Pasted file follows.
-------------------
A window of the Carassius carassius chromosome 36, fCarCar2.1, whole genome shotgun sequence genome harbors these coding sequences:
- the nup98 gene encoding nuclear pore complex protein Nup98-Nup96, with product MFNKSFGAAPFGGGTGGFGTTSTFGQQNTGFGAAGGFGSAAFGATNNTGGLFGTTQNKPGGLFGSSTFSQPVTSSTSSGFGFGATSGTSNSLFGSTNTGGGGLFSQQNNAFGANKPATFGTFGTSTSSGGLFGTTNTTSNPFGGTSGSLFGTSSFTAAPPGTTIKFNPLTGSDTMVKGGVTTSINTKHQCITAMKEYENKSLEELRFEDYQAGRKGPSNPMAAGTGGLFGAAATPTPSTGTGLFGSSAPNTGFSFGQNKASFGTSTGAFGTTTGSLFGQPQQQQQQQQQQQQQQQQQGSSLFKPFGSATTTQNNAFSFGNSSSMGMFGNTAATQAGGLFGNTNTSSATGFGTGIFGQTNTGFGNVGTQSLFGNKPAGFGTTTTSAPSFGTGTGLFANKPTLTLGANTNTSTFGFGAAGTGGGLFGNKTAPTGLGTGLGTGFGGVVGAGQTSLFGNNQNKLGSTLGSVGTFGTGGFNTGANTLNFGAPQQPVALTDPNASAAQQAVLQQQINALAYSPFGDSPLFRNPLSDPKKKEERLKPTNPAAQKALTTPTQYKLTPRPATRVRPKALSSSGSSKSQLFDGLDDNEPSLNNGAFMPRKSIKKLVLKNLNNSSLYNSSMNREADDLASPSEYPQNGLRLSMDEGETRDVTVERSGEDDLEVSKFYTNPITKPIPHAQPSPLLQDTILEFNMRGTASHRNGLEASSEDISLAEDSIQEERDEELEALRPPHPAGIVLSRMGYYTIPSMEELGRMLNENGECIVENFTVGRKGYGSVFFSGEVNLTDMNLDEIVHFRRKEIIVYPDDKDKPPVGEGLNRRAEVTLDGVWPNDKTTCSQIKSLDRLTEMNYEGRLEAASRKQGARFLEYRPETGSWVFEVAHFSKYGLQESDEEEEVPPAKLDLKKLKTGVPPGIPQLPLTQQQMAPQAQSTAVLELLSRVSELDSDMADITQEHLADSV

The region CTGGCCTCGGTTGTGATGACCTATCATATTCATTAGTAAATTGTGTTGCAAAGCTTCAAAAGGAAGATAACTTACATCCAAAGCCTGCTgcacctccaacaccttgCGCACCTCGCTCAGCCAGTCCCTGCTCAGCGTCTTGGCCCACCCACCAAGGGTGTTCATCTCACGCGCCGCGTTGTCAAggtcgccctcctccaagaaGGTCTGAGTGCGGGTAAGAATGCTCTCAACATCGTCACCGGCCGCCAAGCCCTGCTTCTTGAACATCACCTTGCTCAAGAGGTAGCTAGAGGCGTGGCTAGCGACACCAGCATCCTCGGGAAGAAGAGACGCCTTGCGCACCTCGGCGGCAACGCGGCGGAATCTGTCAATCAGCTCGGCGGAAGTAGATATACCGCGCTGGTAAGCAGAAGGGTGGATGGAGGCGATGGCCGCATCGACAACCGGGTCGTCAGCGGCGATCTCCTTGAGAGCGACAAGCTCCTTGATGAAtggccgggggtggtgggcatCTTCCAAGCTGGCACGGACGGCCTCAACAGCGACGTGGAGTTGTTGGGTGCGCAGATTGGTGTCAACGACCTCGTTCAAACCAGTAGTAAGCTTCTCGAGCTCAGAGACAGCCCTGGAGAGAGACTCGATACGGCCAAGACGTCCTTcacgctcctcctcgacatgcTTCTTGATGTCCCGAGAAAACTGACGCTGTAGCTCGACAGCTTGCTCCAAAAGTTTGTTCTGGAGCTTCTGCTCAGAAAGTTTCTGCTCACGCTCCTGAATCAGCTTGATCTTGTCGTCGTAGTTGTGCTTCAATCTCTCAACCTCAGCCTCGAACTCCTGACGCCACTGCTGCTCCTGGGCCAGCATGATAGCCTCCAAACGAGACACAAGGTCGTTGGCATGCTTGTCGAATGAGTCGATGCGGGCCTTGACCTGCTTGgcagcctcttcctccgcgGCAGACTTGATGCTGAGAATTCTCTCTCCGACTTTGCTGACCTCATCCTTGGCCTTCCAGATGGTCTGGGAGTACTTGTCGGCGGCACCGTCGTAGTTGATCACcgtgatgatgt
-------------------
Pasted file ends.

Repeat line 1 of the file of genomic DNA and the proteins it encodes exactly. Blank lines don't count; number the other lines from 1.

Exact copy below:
A window of the Carassius carassius chromosome 36, fCarCar2.1, whole genome shotgun sequence genome harbors these coding sequences: